This is Esmeralda Saucedo’s third year at Cal State Los Angeles (CSULA), but it is the first year the 20-year-old psychology major has had difficulty paying for her education.
“I really think that what is happening with the economy is really affecting all the students,” Saucedo told EGP.
It’s not that Saucedo’s finances have changed but she says the delay in approving California’s budget as well as the down turn in the economy has affected her personally.
“Personally I was cut down with my financial aid award and with the California budget not signed I had trouble getting money for my books,” said Saucedo, who is the first generation in her family to go to a university.
Maria De La Cruz is also a student at CSULA, she just transferred there from East Los Angeles College (ELAC) and also says she did not receive enough financial aid.
“I’m an EOP student and for this quarter I only got $274 from financial aid which doesn’t even cover my book fees,” De La Cruz told EGP. “For fall I registered late because I didn’t have enough money to pay for my classes.”
De La Cruz adds that when she finally registered, all the classes were full.
“We have been seeing an increase in applications to Free Financial Aid—known as FAFSA,” Kristan Venegas, assistant professor at the School of Education at the University of Southern California. “That’s something that tends to happen when the economy slows down.”
An increase in eligible applicants to FAFSA can result in less financial aid spread out among students.
Venegas, who grew up in El Monte, says there are two types of student loans: federal government loans and private loans.
“Nationally but also in our state, there are banks that have suspended offering new [private] loans,” Venegas said and added that those institutions have also stopped providing resources over how to finance a college education.
According to Venegas, all of this affects not only the poorest students but also middle class students.
“Middle class students rely on private loans because they don’t qualify for FAFSA,” Venegas said. “But because of the limited loans [resulting from the banking industry instability] now they also don’t qualify for the private loans.”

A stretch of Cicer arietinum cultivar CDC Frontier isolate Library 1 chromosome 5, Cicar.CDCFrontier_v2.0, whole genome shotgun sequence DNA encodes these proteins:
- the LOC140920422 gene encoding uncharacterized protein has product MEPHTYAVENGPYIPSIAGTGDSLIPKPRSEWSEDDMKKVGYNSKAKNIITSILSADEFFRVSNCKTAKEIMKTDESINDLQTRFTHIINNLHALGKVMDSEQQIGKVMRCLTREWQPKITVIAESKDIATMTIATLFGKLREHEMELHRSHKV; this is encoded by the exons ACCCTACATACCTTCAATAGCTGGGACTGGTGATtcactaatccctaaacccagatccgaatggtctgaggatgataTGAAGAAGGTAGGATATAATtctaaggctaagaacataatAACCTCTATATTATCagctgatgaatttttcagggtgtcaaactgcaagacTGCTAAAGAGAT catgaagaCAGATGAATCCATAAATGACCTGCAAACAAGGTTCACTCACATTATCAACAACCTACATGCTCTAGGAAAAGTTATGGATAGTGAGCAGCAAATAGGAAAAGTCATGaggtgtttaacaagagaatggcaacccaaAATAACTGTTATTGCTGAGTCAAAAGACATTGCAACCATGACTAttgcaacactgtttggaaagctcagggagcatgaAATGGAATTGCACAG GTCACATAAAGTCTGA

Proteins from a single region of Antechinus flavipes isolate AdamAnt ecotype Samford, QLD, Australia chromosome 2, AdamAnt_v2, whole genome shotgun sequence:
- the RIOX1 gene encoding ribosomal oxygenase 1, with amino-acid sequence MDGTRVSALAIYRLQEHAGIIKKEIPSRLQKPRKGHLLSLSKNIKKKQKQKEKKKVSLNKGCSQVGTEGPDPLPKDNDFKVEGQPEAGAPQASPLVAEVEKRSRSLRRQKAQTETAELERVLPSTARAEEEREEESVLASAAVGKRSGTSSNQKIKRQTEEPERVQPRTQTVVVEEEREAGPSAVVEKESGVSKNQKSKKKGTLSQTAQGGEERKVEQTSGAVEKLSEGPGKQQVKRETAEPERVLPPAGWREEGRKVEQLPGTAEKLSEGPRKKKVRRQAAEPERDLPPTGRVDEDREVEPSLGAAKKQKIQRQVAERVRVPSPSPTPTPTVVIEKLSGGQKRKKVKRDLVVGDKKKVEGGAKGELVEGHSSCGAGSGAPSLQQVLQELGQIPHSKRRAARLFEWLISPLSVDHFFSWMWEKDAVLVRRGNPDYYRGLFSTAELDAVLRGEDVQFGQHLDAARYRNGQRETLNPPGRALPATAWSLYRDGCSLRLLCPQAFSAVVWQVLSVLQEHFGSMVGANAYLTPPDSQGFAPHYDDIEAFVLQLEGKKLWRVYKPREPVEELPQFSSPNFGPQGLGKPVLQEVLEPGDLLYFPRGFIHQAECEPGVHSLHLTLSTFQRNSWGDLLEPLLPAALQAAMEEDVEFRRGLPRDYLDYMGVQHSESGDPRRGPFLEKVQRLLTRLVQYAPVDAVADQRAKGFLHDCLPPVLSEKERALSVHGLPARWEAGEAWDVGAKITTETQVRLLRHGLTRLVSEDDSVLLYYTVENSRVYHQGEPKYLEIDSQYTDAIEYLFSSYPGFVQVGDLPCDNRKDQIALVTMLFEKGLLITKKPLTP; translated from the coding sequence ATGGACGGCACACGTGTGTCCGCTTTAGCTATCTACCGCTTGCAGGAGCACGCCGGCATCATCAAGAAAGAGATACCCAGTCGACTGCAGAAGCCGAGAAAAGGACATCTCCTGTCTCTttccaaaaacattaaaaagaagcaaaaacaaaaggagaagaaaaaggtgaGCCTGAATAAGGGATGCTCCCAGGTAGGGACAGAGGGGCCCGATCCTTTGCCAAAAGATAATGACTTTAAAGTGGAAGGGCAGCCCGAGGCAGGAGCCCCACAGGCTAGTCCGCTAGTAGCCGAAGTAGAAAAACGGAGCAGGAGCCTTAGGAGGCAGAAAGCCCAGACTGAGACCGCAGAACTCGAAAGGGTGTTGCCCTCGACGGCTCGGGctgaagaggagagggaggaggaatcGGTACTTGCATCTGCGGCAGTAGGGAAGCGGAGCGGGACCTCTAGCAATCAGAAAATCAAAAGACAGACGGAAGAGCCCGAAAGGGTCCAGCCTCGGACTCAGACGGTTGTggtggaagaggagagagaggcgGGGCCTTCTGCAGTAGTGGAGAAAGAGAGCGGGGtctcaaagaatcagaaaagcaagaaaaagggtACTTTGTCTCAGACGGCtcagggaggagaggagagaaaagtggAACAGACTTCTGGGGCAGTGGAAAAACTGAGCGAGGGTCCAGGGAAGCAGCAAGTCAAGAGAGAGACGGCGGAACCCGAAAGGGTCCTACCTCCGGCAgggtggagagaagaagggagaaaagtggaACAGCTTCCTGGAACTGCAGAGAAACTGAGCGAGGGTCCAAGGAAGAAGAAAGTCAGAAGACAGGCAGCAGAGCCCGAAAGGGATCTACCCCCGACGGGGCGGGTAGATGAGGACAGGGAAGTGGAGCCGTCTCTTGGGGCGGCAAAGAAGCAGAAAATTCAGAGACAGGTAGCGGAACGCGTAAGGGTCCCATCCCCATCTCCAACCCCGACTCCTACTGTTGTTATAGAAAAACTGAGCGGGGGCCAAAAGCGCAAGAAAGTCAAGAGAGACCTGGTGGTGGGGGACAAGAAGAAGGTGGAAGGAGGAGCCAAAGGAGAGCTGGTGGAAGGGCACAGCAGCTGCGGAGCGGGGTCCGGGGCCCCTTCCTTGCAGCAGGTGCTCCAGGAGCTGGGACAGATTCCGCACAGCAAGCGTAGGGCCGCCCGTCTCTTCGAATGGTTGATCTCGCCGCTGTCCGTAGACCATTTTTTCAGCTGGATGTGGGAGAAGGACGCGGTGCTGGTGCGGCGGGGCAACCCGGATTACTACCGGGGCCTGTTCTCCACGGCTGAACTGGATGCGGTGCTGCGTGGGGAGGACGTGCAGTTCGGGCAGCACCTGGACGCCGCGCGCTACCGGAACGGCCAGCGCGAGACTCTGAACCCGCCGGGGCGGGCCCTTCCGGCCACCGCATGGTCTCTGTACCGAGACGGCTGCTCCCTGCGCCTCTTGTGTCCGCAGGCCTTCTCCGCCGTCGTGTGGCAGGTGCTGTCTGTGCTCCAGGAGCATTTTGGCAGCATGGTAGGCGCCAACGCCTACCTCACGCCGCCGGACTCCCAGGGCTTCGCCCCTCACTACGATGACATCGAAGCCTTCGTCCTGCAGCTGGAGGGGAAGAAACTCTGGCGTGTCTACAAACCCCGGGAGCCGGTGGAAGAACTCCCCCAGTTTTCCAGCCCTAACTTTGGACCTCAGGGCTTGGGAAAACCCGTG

Since this past summer, Venegas said she has had graduate students in her department asking about more scholarship opportunities.
Maureen McRae Levy is the director of financial aid at Occidental College in Highland Park. Levy says that Occidental has a “robust” institutional loan program and most of her students are not hit as hard as other students. But Levy said she worried for Masters and Doctoral students because there is less government financial aid for advanced degrees.
“It is a huge concern for students who are looking for an advanced degree,” Levy told EGP. “There is a crisis in alternative [private] lending.”
Wendy Monteon, 24, was lucky and received a full scholarship to UCLA, but now at CSULA, where she is taking a post graduate course, she complains that CSULA has put many restrictions on the number of students that can enroll in each class.
Her friend, Vanessa Ortega, 21, who is majoring in Nutrition, says there can be no less than 25 students in each class and no more than 30.
Saucedo says that in the entire school there has been a 40-student limit on each class.
Venegas says public schools are more vulnerable to a fragile economy because they have less of an endowment fund than private schools and have to wait to receive state and federal money to pay their bills.
Today the Department of Education will have a public hearing over the Higher Education Opportunity Act of 2008. The event will give people the opportunity to express their concerns and give recommendations as to how to improve access and financing for college educations. The event will take place at Pepperdine University, one of six universities in the country that will host the hearings.
According to Venegas, the new Higher Education Opportunity Act will include loan forgiveness programs for teachers and counselors.
The event will take place from 9am to 4pm at the Smothers Theatre at Pepperdine located at 24255 Pacific Coast Highway, Malibu, CA 90263.